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  1. BIOCHEM REVIEW #1 Jason Emer jemer1@uic.edu Obi Ekwenna oekwen1@uic.edu

  2. YOUR TEST • Monday, September 13 • ~2-3 questions per Lec. (26-39) • ~Pass Level 55-65%

  3. Acid-Base Chemistry • Acid: a proton donor • Base: accepts protons • HA <-----> A- + H+ • Ka = [H+][A-]/[HA] • pKa = -logKa

  4. Acid-Base Chemistry • Weak acids and bases in solution do not fully dissociate and, therefore, there is an equilibrium between the acid and its conjugate base. • This equilibrium can be calculated and is termed the equilibrium constant = Ka. This is also sometimes referred to as the dissociation constant as it pertains to the dissociation of protons from acids and bases.

  5. Acid-Base Chemistry • Why is this important? • pKa = pH -log[A-]/[HA] • By rearranging the above equation we arrive at the Henderson-Hasselbalch equation: pH = pKa + log[A-]/[HA]

  6. Acid-Base Chemistry • Clinical Significance…….Blood Buffering • The pH of blood is maintained in a narrow range around 7.4. • Even relatively small changes in this value of blood pH can lead to severe metabolic consequences. • Therefore, blood buffering is extremely important in order to maintain homeostasis:Aka Ying Yang…..not the Twins.

  7. Acid-Base Chemistry • The primary buffers in blood are hemoglobin in erythrocytes and bicarbonateion (HCO3-) in the plasma. • The formation of bicarbonate ion in blood from CO2 and H2O allows the transfer of relatively insoluble CO2 from the tissues to the lungs, where it is expelled. The major source of CO2 in the tissues comes from the oxidation of ingested carbon compounds

  8. Acid-Base Chemistry

  9. Acid-Base Chemistry • CO2 + H2O <------> H2CO3 • H2CO3 <-------> H+ + HCO3-

  10. Acid-Base Chemistry • If blood is not adequately buffered, the result may be metabolic acidosis or metabolic alkalosis. • These physiological states can be reached if a metabolic defect results in the inappropriate accumulation or loss of acidic or basic compounds. • These compounds may be ingested, or they may accumulate as metabolic by-products such as acetoacetic acid and lactic acid. Both of these will ionize, thereby increasing the level of H+ ions that will in turn remove bicarbonate ions from the blood and alter blood pH. The predominant defect in acid or base elimination arises when the excretory system of the kidneys is impaired. • Alternatively, if the lungs fail to expel accumulated CO2 adequately and CO2 accumulates in the body, the result will be respiratory acidosis. If a decrease in PCO2 within the lungs occurs, as during hyperventilation, the result will be respiratory alkalosis.

  11. Acid-Base Chemistry • Typical Questions: • What is the pKa of an acid which has a pH of 6.8 when its base:acid ratio is 1:20? Dang!!! We ‘ve to know that pH eqn! YES! • A patient comes into the emergency room feeling faint. He says that he is an insulin-dependent diabetic. His blood gases have been determined and you see his value for [HCO3-] = 18 miliequivalents per liter and for PCO2, = 38 mmHg. Based on your calculations this patient has? Acidosis? Alkalosis? Danger or Not?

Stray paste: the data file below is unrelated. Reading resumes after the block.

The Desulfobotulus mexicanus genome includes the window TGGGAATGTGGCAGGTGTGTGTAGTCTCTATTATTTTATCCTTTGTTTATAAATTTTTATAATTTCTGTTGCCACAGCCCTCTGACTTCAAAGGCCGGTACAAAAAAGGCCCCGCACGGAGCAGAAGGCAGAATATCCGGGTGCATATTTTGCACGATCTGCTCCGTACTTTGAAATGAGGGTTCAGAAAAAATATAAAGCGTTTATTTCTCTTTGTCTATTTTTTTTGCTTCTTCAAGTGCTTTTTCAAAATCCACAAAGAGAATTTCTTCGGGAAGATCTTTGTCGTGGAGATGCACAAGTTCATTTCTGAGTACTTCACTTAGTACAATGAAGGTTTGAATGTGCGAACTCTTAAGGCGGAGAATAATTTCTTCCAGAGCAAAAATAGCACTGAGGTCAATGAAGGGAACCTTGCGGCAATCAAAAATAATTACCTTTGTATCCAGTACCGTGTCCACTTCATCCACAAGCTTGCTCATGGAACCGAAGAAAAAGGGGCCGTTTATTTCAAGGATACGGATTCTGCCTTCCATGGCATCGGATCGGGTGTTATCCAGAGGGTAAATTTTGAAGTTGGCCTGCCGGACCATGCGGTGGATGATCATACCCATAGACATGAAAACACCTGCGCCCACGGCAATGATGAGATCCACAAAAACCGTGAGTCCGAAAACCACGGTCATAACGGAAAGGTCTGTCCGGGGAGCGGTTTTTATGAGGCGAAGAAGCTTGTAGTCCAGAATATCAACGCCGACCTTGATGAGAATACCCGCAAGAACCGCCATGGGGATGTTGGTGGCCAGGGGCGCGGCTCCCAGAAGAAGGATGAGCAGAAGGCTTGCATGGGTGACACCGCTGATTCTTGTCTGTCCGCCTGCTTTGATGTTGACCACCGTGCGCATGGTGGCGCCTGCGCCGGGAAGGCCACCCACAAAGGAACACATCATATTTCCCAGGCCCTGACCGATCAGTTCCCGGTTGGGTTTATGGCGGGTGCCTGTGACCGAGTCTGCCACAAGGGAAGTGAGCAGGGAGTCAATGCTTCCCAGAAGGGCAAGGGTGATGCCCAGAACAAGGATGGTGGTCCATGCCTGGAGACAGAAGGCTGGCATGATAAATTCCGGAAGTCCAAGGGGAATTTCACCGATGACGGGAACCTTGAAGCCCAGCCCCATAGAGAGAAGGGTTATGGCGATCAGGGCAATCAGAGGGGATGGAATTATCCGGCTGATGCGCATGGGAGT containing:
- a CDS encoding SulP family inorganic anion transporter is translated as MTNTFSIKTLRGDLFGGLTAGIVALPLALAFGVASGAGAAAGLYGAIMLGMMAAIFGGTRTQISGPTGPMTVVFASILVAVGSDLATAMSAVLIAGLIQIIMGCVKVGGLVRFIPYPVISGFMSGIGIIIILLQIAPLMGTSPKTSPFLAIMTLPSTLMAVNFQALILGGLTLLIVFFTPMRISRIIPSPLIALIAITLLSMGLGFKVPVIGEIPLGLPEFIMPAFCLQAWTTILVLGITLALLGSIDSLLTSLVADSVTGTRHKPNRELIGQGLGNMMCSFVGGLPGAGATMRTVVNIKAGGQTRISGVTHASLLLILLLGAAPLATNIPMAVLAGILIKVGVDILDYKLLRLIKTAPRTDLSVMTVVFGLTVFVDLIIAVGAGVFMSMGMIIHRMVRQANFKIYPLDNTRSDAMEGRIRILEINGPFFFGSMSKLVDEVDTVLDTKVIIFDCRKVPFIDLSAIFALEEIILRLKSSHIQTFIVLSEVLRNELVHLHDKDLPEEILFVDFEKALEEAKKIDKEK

12. Amino Acids, Polypeptides & Proteins • All peptides and polypeptides are polymers of alpha-amino acids. • There are 20 -amino acids that are relevant to the make-up of mammalian proteins. • Several other amino acids are found in the body free or in combined states (i.e. not associated with peptides or proteins).

  13. Amino Acids, Polypeptides & Proteins • The -amino acids in peptides and proteins (excluding proline) consist of a carboxylic acid (-COOH) and an amino (-NH2) functional group attached to the - carbon atom.

  14. Amino Acids, Polypeptides & Proteins • Each of the 20  -amino acids found in proteins can be distinguished by the R-group substitution on the alpha-carbon atom. • Two broad classes of amino acids based upon whether the R-group is hydrophobic or hydrophilic. • The hydrophobic amino acids reside predominantly in the interior of proteins. This class of amino acids does not ionize nor participate in the formation of H-bonds. • The hydrophilicamino acids tend to interact with the aqueous environment, are often involved in the formation of H-bonds and are predominantly found on the exterior surfaces proteins or in the reactive centers of enzymes.

  15. Amino Acids, Polypeptides & Proteins • Grouping of Amino-Acids • Aliphatic Chain Amino Acids • Gly, Ala, Val, Leu, Ile • Non-Aromatic Amino Acids with -OH • Ser, Thr • Amino Acids with Sulfur-Containing R-Groups • Cys, Met • Acidic Amino Acids and their Amides • Asp, Asn, Glu, Gln • Basic Amino Acids • Arg, Lys, His • Amino Acids with Aromatic Rings • Phe, Trp, Try, Pro

  16. Amino Acids, Polypeptides & Proteins • Acid-Base Properties of the Amino Acids • Key Points: • The -COOH and -NH2 groups in amino acids are capable of ionizing (as are the acidic and basic R-groups of the amino acids). • At physiological pH (around 7.4) the carboxyl group will be unprotonated and the amino group will be protonated. • An amino acid with no ionizable R-group would be electrically neutral at this pH. This species is termed a zwitterion. • As a general rule the amino terminal has a pKa~9.4 and carboxy-terminal is at pKa~2.0

  17. Amino Acids, Polypeptides & Proteins • The net charge (the algebraic sum of all the charged groups present) of any amino acid, peptide or protein, will depend upon the pH of the surrounding aqueous environment. • As the pH of a solution of an amino acid or protein changes so too does the net charge. This phenomenon can be observed during the titration of any amino acid or protein. • When the net charge of an amino acid or protein is zero the pH will be equivalent to the isoelectric point: pI. • pI=(pKa1+pKa2)/2

  18. Amino Acids, Polypeptides & Proteins which amino acid is this?